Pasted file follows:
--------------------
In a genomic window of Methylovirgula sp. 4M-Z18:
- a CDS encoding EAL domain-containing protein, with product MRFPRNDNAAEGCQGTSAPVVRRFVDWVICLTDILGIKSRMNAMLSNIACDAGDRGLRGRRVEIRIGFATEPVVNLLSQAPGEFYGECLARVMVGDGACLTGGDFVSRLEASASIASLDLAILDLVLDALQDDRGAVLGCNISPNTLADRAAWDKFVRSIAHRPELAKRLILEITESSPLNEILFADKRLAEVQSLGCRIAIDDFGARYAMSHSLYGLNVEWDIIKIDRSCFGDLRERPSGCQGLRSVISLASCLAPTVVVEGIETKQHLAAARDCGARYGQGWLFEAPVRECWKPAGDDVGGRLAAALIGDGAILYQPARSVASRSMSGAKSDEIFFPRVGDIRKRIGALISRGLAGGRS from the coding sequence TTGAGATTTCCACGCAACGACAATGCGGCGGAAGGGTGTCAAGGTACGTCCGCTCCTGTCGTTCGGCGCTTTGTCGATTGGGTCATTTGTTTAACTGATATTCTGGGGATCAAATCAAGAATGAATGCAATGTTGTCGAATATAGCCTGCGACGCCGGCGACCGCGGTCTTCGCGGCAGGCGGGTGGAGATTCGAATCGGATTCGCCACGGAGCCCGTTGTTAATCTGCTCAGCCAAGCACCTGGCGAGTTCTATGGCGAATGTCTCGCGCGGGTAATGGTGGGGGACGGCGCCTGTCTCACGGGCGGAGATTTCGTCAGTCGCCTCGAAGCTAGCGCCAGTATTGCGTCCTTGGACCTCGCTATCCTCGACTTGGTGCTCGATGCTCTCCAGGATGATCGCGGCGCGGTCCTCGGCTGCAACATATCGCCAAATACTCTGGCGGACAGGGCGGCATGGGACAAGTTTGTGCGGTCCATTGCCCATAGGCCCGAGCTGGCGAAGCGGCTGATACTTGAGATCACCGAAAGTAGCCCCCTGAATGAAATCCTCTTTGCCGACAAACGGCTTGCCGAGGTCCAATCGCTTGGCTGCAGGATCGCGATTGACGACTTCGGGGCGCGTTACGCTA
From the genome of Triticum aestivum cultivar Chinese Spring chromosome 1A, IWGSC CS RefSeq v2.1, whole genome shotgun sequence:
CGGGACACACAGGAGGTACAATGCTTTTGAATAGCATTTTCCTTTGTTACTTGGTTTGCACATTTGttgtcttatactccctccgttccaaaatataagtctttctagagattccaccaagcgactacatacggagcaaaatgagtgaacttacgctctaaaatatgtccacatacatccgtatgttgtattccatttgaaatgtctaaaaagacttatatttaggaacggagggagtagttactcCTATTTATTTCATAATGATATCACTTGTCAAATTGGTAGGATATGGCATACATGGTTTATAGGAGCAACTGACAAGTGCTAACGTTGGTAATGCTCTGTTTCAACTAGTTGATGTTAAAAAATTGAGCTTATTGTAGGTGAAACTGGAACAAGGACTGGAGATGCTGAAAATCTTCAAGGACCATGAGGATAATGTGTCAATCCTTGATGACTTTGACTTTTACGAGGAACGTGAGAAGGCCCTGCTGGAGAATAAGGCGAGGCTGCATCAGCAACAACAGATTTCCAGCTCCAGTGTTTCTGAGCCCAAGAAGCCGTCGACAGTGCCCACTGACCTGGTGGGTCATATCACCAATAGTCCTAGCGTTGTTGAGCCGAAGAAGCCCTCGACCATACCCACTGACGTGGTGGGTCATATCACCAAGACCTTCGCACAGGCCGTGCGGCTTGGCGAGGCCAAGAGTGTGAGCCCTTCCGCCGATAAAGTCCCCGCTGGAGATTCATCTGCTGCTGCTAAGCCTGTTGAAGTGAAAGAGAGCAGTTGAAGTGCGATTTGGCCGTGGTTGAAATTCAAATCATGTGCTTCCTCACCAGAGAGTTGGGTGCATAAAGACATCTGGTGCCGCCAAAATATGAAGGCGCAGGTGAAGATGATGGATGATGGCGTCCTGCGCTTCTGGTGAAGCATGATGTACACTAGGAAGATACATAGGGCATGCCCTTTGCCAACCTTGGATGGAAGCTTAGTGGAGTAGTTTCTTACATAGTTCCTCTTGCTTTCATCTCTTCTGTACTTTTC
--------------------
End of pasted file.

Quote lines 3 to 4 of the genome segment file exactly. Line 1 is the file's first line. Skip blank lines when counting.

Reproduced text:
From the genome of Triticum aestivum cultivar Chinese Spring chromosome 1A, IWGSC CS RefSeq v2.1, whole genome shotgun sequence:
CGGGACACACAGGAGGTACAATGCTTTTGAATAGCATTTTCCTTTGTTACTTGGTTTGCACATTTGttgtcttatactccctccgttccaaaatataagtctttctagagattccaccaagcgactacatacggagcaaaatgagtgaacttacgctctaaaatatgtccacatacatccgtatgttgtattccatttgaaatgtctaaaaagacttatatttaggaacggagggagtagttactcCTATTTATTTCATAATGATATCACTTGTCAAATTGGTAGGATATGGCATACATGGTTTATAGGAGCAACTGACAAGTGCTAACGTTGGTAATGCTCTGTTTCAACTAGTTGATGTTAAAAAATTGAGCTTATTGTAGGTGAAACTGGAACAAGGACTGGAGATGCTGAAAATCTTCAAGGACCATGAGGATAATGTGTCAATCCTTGATGACTTTGACTTTTACGAGGAACGTGAGAAGGCCCTGCTGGAGAATAAGGCGAGGCTGCATCAGCAACAACAGATTTCCAGCTCCAGTGTTTCTGAGCCCAAGAAGCCGTCGACAGTGCCCACTGACCTGGTGGGTCATATCACCAATAGTCCTAGCGTTGTTGAGCCGAAGAAGCCCTCGACCATACCCACTGACGTGGTGGGTCATATCACCAAGACCTTCGCACAGGCCGTGCGGCTTGGCGAGGCCAAGAGTGTGAGCCCTTCCGCCGATAAAGTCCCCGCTGGAGATTCATCTGCTGCTGCTAAGCCTGTTGAAGTGAAAGAGAGCAGTTGAAGTGCGATTTGGCCGTGGTTGAAATTCAAATCATGTGCTTCCTCACCAGAGAGTTGGGTGCATAAAGACATCTGGTGCCGCCAAAATATGAAGGCGCAGGTGAAGATGATGGATGATGGCGTCCTGCGCTTCTGGTGAAGCATGATGTACACTAGGAAGATACATAGGGCATGCCCTTTGCCAACCTTGGATGGAAGCTTAGTGGAGTAGTTTCTTACATAGTTCCTCTTGCTTTCATCTCTTCTGTACTTTTC